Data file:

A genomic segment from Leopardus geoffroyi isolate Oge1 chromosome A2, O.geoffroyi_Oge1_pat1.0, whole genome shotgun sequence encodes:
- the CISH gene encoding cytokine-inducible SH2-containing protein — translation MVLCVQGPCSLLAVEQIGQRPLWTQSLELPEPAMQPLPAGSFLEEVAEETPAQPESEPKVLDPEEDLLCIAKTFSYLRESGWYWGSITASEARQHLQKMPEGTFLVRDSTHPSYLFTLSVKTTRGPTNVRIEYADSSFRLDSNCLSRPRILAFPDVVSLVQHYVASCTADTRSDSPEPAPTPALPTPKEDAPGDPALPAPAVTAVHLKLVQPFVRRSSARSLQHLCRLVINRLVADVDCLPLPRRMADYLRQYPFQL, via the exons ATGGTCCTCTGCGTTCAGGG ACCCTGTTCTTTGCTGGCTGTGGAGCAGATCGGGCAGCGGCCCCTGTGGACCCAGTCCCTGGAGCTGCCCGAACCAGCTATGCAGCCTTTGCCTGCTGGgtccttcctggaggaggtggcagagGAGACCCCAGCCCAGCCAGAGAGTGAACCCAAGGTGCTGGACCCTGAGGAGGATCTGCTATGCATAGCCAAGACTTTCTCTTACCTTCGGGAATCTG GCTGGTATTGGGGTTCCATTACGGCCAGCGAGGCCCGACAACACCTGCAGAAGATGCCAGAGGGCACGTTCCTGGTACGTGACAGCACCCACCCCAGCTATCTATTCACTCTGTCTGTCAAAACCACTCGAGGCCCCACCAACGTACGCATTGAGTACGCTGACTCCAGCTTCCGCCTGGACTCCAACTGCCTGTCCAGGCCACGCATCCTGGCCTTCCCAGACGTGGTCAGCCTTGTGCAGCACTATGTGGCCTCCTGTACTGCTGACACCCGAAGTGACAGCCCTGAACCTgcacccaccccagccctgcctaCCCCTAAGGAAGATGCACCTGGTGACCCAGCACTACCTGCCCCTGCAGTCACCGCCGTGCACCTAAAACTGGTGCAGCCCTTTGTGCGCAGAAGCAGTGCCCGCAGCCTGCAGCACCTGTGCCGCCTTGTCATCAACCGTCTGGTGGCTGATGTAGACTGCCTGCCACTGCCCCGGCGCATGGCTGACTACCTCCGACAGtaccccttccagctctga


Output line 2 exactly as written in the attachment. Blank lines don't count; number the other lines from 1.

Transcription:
- the CISH gene encoding cytokine-inducible SH2-containing protein — translation MVLCVQGPCSLLAVEQIGQRPLWTQSLELPEPAMQPLPAGSFLEEVAEETPAQPESEPKVLDPEEDLLCIAKTFSYLRESGWYWGSITASEARQHLQKMPEGTFLVRDSTHPSYLFTLSVKTTRGPTNVRIEYADSSFRLDSNCLSRPRILAFPDVVSLVQHYVASCTADTRSDSPEPAPTPALPTPKEDAPGDPALPAPAVTAVHLKLVQPFVRRSSARSLQHLCRLVINRLVADVDCLPLPRRMADYLRQYPFQL, via the exons ATGGTCCTCTGCGTTCAGGG ACCCTGTTCTTTGCTGGCTGTGGAGCAGATCGGGCAGCGGCCCCTGTGGACCCAGTCCCTGGAGCTGCCCGAACCAGCTATGCAGCCTTTGCCTGCTGGgtccttcctggaggaggtggcagagGAGACCCCAGCCCAGCCAGAGAGTGAACCCAAGGTGCTGGACCCTGAGGAGGATCTGCTATGCATAGCCAAGACTTTCTCTTACCTTCGGGAATCTG GCTGGTATTGGGGTTCCATTACGGCCAGCGAGGCCCGACAACACCTGCAGAAGATGCCAGAGGGCACGTTCCTGGTACGTGACAGCACCCACCCCAGCTATCTATTCACTCTGTCTGTCAAAACCACTCGAGGCCCCACCAACGTACGCATTGAGTACGCTGACTCCAGCTTCCGCCTGGACTCCAACTGCCTGTCCAGGCCACGCATCCTGGCCTTCCCAGACGTGGTCAGCCTTGTGCAGCACTATGTGGCCTCCTGTACTGCTGACACCCGAAGTGACAGCCCTGAACCTgcacccaccccagccctgcctaCCCCTAAGGAAGATGCACCTGGTGACCCAGCACTACCTGCCCCTGCAGTCACCGCCGTGCACCTAAAACTGGTGCAGCCCTTTGTGCGCAGAAGCAGTGCCCGCAGCCTGCAGCACCTGTGCCGCCTTGTCATCAACCGTCTGGTGGCTGATGTAGACTGCCTGCCACTGCCCCGGCGCATGGCTGACTACCTCCGACAGtaccccttccagctctga